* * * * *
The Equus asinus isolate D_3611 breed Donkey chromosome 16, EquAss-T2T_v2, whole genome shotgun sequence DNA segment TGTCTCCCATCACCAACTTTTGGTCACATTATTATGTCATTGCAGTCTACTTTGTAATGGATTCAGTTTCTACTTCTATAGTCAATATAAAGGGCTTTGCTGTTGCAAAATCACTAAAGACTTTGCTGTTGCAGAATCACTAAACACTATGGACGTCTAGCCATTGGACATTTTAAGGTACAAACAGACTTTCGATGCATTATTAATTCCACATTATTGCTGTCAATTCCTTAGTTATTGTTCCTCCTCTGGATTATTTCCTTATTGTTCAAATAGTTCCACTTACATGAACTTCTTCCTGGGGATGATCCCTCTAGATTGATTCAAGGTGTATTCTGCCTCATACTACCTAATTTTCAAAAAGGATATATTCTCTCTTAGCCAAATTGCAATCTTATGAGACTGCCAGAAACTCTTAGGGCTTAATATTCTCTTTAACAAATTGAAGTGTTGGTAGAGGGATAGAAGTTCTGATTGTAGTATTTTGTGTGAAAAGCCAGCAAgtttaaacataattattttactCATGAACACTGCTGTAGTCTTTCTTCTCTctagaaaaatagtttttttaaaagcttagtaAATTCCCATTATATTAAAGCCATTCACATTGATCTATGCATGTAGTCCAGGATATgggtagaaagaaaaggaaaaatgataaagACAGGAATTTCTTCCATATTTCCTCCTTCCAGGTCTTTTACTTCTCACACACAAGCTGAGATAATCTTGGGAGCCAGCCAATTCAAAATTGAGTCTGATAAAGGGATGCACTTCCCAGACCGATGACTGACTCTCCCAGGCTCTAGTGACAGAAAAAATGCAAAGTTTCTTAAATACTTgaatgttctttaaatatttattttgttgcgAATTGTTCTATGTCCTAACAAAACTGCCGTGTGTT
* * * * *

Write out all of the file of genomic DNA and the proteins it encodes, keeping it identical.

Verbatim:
The Equus asinus isolate D_3611 breed Donkey chromosome 16, EquAss-T2T_v2, whole genome shotgun sequence DNA segment TGTCTCCCATCACCAACTTTTGGTCACATTATTATGTCATTGCAGTCTACTTTGTAATGGATTCAGTTTCTACTTCTATAGTCAATATAAAGGGCTTTGCTGTTGCAAAATCACTAAAGACTTTGCTGTTGCAGAATCACTAAACACTATGGACGTCTAGCCATTGGACATTTTAAGGTACAAACAGACTTTCGATGCATTATTAATTCCACATTATTGCTGTCAATTCCTTAGTTATTGTTCCTCCTCTGGATTATTTCCTTATTGTTCAAATAGTTCCACTTACATGAACTTCTTCCTGGGGATGATCCCTCTAGATTGATTCAAGGTGTATTCTGCCTCATACTACCTAATTTTCAAAAAGGATATATTCTCTCTTAGCCAAATTGCAATCTTATGAGACTGCCAGAAACTCTTAGGGCTTAATATTCTCTTTAACAAATTGAAGTGTTGGTAGAGGGATAGAAGTTCTGATTGTAGTATTTTGTGTGAAAAGCCAGCAAgtttaaacataattattttactCATGAACACTGCTGTAGTCTTTCTTCTCTctagaaaaatagtttttttaaaagcttagtaAATTCCCATTATATTAAAGCCATTCACATTGATCTATGCATGTAGTCCAGGATATgggtagaaagaaaaggaaaaatgataaagACAGGAATTTCTTCCATATTTCCTCCTTCCAGGTCTTTTACTTCTCACACACAAGCTGAGATAATCTTGGGAGCCAGCCAATTCAAAATTGAGTCTGATAAAGGGATGCACTTCCCAGACCGATGACTGACTCTCCCAGGCTCTAGTGACAGAAAAAATGCAAAGTTTCTTAAATACTTgaatgttctttaaatatttattttgttgcgAATTGTTCTATGTCCTAACAAAACTGCCGTGTGTT